I didn’t think much when I posted a picture of a cool rock. (It was columnar basalt, which always reminds me of some surreal, alien landscape out of Kenshi.)
“Hey,” a friend replied in not-those-exact words, “There’s a neat example of that not too far from us.”
“Oh sweet,” I approximately replied, “Where?”
And so that was how my partner and I ended up loaded with snacks and music, navigating our way down a gorgeous scenic drive through Shenandoah National Park. When I say scenic, I’m not messing around, either — it was gorgeous, the kind of beauty that pictures can’t really do justice.
You know how when the landscape is uninterrupted for far enough, you can see the way the hills fade to blue in the distance, and the shadows of the clouds moving over them? I live for that.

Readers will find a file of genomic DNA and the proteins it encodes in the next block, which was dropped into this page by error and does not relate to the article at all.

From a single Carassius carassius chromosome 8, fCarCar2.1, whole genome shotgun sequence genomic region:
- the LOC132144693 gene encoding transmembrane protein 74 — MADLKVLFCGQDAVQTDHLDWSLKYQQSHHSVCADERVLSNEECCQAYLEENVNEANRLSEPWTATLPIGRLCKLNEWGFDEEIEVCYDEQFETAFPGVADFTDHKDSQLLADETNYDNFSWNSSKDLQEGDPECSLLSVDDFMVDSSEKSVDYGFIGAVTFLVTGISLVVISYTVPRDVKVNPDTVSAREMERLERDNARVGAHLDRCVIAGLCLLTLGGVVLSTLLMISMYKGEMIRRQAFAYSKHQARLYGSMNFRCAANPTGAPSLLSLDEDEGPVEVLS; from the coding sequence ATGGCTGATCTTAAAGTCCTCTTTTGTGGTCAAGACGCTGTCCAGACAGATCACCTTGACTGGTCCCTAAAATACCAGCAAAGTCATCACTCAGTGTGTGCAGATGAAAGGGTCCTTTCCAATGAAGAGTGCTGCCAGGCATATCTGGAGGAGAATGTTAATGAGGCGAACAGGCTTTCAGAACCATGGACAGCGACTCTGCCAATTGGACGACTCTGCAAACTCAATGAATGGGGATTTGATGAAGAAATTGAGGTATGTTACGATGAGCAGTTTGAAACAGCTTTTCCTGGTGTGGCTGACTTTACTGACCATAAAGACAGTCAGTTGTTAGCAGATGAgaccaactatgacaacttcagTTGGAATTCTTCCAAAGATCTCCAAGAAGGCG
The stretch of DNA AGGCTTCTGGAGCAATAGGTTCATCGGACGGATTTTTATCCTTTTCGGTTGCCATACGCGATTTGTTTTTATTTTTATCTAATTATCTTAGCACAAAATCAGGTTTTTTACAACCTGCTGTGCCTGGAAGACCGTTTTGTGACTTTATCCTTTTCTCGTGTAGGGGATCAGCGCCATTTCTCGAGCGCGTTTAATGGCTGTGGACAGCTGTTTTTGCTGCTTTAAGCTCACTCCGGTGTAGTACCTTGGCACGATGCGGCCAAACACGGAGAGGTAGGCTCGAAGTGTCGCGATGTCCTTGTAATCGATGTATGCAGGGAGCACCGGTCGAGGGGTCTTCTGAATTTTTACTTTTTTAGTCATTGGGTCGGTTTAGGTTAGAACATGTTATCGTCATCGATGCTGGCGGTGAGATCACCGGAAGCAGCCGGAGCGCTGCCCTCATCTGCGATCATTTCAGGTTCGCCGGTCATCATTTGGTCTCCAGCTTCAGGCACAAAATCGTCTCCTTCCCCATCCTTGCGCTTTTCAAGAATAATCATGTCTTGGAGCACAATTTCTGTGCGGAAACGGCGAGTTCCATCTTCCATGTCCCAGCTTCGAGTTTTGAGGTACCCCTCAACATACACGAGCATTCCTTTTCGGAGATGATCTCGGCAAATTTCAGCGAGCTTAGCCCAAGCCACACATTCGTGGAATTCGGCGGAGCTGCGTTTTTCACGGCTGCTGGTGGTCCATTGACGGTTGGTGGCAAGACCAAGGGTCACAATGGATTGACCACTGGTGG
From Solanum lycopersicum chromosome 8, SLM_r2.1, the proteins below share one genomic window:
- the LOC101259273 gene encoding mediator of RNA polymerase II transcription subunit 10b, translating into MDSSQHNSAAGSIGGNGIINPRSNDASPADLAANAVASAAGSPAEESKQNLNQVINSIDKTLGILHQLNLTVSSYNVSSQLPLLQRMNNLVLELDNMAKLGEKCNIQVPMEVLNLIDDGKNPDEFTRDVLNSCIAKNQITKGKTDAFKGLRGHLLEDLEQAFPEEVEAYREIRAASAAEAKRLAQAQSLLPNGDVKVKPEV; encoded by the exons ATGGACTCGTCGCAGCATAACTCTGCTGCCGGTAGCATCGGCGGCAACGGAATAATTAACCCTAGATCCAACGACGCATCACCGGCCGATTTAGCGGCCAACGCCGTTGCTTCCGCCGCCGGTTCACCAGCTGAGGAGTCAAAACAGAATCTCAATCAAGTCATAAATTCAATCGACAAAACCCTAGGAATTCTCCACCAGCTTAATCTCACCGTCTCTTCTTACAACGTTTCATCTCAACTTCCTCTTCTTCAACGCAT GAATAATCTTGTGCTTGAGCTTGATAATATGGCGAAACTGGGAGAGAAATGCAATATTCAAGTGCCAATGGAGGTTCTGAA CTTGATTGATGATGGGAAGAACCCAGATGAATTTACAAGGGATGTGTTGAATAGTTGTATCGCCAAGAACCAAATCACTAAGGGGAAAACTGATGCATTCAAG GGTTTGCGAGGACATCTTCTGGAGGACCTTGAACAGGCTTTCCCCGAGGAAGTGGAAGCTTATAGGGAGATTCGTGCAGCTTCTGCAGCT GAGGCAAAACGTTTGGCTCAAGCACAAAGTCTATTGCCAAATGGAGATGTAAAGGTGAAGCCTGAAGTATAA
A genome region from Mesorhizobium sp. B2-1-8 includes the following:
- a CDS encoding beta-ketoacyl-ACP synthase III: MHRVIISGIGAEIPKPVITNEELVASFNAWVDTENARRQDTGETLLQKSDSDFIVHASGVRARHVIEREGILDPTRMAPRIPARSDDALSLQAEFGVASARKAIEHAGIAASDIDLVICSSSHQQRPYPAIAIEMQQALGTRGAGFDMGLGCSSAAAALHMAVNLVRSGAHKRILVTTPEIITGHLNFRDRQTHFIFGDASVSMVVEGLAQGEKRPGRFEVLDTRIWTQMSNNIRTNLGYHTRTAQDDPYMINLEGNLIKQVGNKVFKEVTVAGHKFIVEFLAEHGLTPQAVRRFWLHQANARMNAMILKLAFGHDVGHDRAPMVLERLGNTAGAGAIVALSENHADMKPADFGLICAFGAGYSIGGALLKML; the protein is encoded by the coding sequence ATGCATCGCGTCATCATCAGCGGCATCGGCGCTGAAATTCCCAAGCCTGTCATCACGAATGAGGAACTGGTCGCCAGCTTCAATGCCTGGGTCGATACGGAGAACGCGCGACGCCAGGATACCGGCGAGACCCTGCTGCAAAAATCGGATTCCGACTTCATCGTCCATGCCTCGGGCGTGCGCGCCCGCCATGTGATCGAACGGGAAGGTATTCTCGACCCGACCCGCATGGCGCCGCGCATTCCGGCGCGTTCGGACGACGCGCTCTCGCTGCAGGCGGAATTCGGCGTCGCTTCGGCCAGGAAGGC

We even stopped for a bit of a hike at Compton Gap, where the columnar basalt was. The entrance to the trail showed a picture of it, but we weren’t able to find the specimen itself — the trail branched, and I think we ended up taking the wrong fork. Not that I minded at all. The air was fresh and sweet, the trail was quiet save for the song of birds and bugs, and everything was a fresh, deep green so intense, it almost didn’t seem real.
There was a small mushroom friend (a Russula, I think), bright orange trumpet creeper, and some very busy insect buddies — including a spicebush swallowtail and an American bumble bee!
The drive was long enough that we were in the midst of golden hour on our way back. The sun painted the clouds shades of pink and lavender, and the light took on that warm, comforting, well… golden tone. We paused at all of the overlooks to soak it up, relishing the warmth radiating from the granite rocks, and the cool, fresh breezes all around.
We’re planning on going back in the autumn, when the leaves start to change. It should be amazing!